Lecture 003

Bayesian Framework

Idea: treat unknown parameter T as not deterministic, but a random variable.

Likelihood Distribution

We define likelihood by condition on underlying distribution T:

\begin{align*} &Pr\{X = k | T = t\}\\ =& p_{X | T = t}(k) \tag{p.m.f. for discrete $X$}\\ =& f_{X | T = t}(k) \tag{p.d.f. for continuous $X$}\\ \end{align*}

There is no conditioning in classical framework since we treat them as deterministic \theta

Posterior Distribution

prior distribution: what we know about underlying distribution before seeing data

\begin{align*} &Pr\{T = t\}\\ =& p_T(t) \tag{p.m.f. for discrete $T$}\\ =& f_T(t) \tag{p.d.f. for continuous $T$}\\ \end{align*}

posterior distribution (posterior probability): probabilities computed after seeing X = k

\begin{align*} Pr\{T = t | X = k\} \equiv& \frac{Pr\{X = k | T = t\}Pr\{T = t\}}{Pr\{X = k\}}\\ p_{T|X=k}(t) \equiv& \frac{p_{X | T = t}(k) p_T(t)}{p_{X}(k)} \tag{p.m.f. for discrete $T$, discrete $X$}\\ p_{T|X=k}(t) \equiv& \frac{f_{X | T = t}(k) p_T(t)}{f_{X}(k)} \tag{p.m.f. for discrete $T$, continuous $X$}\\ p_{T|X=k}(t) \equiv& \frac{p_{X | T = t}(k) f_T(t)}{p_{X}(k)} \tag{p.m.f. for continuous $T$, discrete $X$}\\ f_{T|X=k}(t) \equiv& \frac{f_{X | T = t}(k) f_T(t)}{f_{X}(k)} \tag{p.d.f. for continuous $T$, continuous $X$}\\ \end{align*}


The idea is that we have a prior distribution Pr\{T = t\} = p_T(t) about what we think of the underlying variable is before seeing data. But then we change our estimate of the underlying variable based on new data X = k.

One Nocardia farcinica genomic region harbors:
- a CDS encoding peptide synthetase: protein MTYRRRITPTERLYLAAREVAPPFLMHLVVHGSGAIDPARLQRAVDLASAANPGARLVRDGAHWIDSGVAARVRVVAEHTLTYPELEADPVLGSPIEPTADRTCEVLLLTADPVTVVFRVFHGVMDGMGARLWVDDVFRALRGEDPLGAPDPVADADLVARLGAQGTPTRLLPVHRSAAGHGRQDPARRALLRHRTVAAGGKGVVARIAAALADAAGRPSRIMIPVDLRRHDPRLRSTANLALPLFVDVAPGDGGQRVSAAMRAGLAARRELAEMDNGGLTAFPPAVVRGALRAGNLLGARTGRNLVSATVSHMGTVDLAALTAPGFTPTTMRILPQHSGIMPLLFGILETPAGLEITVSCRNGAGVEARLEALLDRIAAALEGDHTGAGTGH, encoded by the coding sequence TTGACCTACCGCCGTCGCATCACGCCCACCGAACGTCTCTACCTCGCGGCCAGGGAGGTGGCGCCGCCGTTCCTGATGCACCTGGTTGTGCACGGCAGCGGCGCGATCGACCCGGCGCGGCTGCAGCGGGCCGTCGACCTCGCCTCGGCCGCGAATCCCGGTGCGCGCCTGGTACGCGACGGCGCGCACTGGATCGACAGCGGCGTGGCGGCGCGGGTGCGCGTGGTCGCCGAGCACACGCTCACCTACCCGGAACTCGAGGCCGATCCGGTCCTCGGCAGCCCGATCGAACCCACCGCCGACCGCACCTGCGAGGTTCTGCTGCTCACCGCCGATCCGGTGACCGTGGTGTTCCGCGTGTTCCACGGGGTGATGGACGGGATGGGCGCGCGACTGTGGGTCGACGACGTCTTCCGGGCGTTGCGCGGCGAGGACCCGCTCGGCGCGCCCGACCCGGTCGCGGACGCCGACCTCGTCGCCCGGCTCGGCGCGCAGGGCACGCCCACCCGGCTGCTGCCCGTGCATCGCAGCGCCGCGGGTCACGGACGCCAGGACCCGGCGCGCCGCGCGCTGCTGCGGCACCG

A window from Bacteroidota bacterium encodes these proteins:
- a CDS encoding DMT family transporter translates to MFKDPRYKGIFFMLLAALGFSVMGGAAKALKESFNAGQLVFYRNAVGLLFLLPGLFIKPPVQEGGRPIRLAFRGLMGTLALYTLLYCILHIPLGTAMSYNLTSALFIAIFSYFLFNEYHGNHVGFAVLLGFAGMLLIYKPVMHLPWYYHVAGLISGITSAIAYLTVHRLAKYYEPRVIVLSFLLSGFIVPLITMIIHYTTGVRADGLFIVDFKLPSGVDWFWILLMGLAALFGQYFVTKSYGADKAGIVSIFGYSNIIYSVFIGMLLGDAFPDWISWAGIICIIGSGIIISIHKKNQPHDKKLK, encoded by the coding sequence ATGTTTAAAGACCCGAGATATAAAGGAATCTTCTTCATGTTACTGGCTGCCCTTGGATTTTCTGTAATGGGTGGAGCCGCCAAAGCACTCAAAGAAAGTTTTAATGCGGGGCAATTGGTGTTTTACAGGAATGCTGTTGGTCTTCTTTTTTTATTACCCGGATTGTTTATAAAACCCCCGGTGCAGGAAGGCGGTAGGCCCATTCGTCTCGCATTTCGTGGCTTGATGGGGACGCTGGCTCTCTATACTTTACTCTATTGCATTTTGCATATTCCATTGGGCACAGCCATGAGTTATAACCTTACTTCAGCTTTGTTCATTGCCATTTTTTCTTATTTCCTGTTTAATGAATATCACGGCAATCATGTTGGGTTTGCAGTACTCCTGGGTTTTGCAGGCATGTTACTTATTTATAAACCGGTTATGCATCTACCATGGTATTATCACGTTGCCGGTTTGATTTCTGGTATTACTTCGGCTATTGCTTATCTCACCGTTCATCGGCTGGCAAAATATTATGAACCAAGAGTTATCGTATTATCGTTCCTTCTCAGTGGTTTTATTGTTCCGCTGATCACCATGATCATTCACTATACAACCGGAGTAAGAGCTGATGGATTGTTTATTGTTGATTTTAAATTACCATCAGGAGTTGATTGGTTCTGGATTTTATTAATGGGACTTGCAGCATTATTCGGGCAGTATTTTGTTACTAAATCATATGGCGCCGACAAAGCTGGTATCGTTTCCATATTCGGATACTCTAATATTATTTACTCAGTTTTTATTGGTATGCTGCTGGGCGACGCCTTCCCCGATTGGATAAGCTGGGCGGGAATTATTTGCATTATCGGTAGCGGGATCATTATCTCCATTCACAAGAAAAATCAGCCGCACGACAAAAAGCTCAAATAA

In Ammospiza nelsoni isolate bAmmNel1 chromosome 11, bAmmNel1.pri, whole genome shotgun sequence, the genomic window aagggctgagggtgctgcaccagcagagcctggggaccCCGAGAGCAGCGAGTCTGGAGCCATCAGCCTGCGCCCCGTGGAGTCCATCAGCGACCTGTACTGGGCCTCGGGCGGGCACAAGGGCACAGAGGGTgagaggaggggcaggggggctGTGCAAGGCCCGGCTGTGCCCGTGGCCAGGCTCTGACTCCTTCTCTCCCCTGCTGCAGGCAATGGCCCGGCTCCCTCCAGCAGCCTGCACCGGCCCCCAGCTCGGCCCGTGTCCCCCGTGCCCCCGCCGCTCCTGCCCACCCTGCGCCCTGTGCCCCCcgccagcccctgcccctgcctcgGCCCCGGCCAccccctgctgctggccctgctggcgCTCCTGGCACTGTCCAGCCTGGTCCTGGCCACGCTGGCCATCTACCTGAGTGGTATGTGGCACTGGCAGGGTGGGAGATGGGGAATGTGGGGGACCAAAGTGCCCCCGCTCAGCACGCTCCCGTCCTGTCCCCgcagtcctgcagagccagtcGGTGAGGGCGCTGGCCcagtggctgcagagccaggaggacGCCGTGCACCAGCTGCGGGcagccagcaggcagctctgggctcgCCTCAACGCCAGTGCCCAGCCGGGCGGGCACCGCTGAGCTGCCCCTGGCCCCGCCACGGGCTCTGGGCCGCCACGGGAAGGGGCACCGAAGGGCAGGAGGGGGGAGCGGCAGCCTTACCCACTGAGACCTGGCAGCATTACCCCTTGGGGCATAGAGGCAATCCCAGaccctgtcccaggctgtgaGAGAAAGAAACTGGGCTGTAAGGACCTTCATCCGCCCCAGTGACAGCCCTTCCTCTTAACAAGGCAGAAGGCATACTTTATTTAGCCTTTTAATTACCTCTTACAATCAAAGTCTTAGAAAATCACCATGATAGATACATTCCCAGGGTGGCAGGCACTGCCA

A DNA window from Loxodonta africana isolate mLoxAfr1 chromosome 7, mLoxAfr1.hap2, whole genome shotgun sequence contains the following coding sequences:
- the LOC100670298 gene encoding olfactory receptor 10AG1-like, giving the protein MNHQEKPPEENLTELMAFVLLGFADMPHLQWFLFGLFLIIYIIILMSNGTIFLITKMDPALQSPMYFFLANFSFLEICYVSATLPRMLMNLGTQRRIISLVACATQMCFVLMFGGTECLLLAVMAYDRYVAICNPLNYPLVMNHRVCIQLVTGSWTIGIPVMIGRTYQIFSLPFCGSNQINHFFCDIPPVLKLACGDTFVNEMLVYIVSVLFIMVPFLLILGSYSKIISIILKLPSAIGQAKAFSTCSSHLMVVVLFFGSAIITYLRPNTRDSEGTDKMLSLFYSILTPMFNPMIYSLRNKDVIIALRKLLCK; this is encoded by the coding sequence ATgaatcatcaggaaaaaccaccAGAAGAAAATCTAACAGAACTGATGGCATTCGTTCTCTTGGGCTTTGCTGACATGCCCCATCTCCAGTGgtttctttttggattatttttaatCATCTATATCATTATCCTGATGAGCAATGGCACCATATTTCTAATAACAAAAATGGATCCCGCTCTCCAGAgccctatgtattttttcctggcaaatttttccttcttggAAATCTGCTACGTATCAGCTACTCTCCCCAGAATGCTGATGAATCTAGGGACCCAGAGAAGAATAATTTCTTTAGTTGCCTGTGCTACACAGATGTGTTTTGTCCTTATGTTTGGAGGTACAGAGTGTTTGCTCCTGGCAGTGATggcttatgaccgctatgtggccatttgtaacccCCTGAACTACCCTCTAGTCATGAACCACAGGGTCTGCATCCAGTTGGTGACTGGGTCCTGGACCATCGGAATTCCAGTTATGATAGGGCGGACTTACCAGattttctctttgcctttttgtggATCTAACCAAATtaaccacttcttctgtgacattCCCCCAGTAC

Maximize A Posteriori (MAP) Estimate:

\begin{align*} \hat{T}_{MAP}(k) \in& \arg\max_t Pr\{T = t | X = k\}\\ \in& \arg\max_t \frac{Pr\{X = k | T = t\}Pr\{T = t\}}{Pr\{X = k\}}\\ \in& \arg\max_t Pr\{X = k | T = t\}Pr\{T = t\}\\ \in& \arg\max_t p_{T, X}(t, k)\\ \end{align*}

Note that MAP is equivalent of maximizing the joint probability p_{T, X}(t, k) over t.

When p_T(t) is uniform, then p_T(t) does not depend on t. Therefore, Maximize A Posteriori (MAP) Estimate is Maximum Likelihood Estimate (MLE).

The difference between MLE and MAP is whether we include the prior in our maximizing target.

Error Probability

Error Probability of Estimator Theorem: the MAP estimator minimizes the error probability among all the estimators

Pr\{\hat{T}(X) \neq T\}

Notice both \hat{T}(X) and T are random variables.

\begin{align*} \hat{T}_{MAP}(k) \in& \arg\max_t Pr\{X = k | T = t\}Pr\{T = t\}\\ \in& \arg\max_t Pr\{X = k | T = t\}\\ \hat{T}_{ML}(k) \in& \arg\max_t \text{likelihood}\\ \end{align*}

Example: Signal and Noise

Given data X = T + W, what is the MAP estimate of T after knowing X = x

We maximize posterior:

\begin{align*} p_{T, X}(t, x) =& p_{X | T = t}(x) \cdot p_T(t)\\ =& p_{t + \text{Normal}(0, \tau^2)} \cdot p_{\text{Normal}(\mu, \sigma^2)}\\ =& p_{\text{Normal}(t+0, 0+\tau^2)} \cdot p_{\text{Normal}(\mu, \sigma^2)}\\ \end{align*}

So we maximize \ln p_{\text{Normal}(t, \tau^2)} + \ln p_{\text{Normal}(\mu, \sigma^2)} over t

Final Answer:

\hat{T}_{MAP}(x) = \frac{(1/\sigma^2)\mu + (1/\tau^2)x}{(1/\sigma^2) + (1/\tau^2)}

Observe Pr\{\text{Error}\} = Pr\{\frac{(1/\sigma^2)\mu + (1/\tau^2)x}{(1/\sigma^2) + (1/\tau^2)} \neq T\} = 1

Note that \hat{T}_{MAP}(x) = x. So \hat{T}_{MAP}(x) is weighted average between \mu (with weight \frac{1}{\sigma^2}) and x (with weight \frac{1}{\tau^2}). The more variable it is, the smaller weight it has. We can see MAP incorporates both the prior and data.

Table of Content